California tribal gaming operators are treating with caution a declaration by regulators that they will wipe out controversial banked card games currently on offer at the state’s card clubs.
The games — usually versions of blackjack or Pai Gow Poker — have been the subject of a six-year dispute between the state and its powerful tribal gaming operators, who believe they violate tribal exclusivity on class III casino gaming.
A September 25 memo from director of the Bureau of Gambling Control (BGC) Stephanie Shimazu promises the bureau will “rescind game rules approvals for games too similar to 21/blackjack that are prohibited by state law,” according to CDCGaming Reports.
“We will notify cardrooms and defer enforcement for a specified period of time to enable cardrooms to prepare for this action,” she added.
Cardrooms claim the games are legal because they employ shills supplied by third-party businesses to occupy the dealer-player position, which they believe swerves the definition that the games are banked by the house.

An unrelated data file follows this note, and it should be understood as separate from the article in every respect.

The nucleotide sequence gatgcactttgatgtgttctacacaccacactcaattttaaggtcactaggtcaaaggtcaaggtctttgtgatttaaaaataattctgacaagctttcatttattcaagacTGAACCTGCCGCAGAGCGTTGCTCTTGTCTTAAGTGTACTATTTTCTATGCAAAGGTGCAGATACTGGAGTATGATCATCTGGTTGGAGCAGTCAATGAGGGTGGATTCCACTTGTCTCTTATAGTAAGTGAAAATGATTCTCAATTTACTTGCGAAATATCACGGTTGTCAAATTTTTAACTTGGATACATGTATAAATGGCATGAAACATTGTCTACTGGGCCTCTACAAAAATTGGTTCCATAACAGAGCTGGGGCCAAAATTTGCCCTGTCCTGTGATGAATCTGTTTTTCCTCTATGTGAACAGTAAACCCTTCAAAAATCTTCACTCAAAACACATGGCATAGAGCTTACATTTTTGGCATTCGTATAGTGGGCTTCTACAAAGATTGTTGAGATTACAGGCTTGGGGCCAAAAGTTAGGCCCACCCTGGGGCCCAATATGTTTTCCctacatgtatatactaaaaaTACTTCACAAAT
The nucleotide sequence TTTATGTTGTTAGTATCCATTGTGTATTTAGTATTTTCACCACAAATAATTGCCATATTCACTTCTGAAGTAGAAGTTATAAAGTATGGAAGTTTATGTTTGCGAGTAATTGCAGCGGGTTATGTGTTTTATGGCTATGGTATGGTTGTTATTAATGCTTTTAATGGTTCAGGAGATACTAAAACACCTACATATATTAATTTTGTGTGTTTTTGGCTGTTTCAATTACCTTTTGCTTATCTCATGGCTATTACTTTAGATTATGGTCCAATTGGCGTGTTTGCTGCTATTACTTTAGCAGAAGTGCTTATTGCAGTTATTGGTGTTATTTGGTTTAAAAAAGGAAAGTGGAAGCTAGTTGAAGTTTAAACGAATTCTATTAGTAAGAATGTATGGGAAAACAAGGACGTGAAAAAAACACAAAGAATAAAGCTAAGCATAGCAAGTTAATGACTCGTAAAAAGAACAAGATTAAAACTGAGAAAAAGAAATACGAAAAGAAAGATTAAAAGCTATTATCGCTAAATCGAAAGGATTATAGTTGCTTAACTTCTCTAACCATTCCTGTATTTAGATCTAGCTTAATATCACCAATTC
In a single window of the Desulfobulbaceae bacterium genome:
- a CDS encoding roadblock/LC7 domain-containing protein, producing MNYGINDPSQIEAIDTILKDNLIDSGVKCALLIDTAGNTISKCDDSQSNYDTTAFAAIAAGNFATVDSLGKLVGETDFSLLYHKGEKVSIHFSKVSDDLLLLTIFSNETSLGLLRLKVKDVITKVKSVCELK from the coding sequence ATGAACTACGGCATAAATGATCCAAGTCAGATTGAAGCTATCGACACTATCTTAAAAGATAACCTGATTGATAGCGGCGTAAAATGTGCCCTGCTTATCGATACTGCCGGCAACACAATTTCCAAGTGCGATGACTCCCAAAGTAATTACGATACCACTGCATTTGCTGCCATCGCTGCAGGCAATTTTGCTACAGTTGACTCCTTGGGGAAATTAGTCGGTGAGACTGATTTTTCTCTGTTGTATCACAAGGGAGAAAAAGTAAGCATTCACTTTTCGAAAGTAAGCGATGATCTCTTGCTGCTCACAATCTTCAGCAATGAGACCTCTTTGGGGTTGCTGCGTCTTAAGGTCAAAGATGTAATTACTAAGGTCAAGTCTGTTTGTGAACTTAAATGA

The tribes claim this is nonsense and that a banked game is a banked game, whoever the dealer may be.
Chairman of the California Nations Indian Gaming Association (CNGA) Steve Stallings told CDC Gaming Reports that he was treating the BGC’s memo with a pinch of salt.
“It’s a delaying tactic,” he said. “At this point, we’re suing.”
Collectively, California tribes operate 63 casinos and share hundreds of millions per year of their profits with the state and local governments, a contribution that affords them political clout.
Sports Betting on the Line
Stallings’ organization has vowed that it will oppose efforts to regulate sports betting while banked games exist at the clubs, which is as good as a death sentence for any legislative effort.
Meanwhile, tribal operators have said they will “vigorously oppose” a proposed ballot measure that seeks to bypass the legislature by giving voters a say on whether to legalize sports betting.
But many California municipalities also depend on the card clubs for revenues, and the clubs themselves appear to be taking the BGC threat more seriously than the tribes.
Austin Lee, executive director of Communities for California Cardrooms, queried how the BGC could implement such a drastic change to gaming policy without serious public and industry consultation.
The Bureau’s announcement to revoke game approvals for various versions of blackjack on a statewide basis is unprecedented,” he said. “It would require cardrooms to significantly adjust operations.”
Lee said a crackdown on banked games could cripple the industry.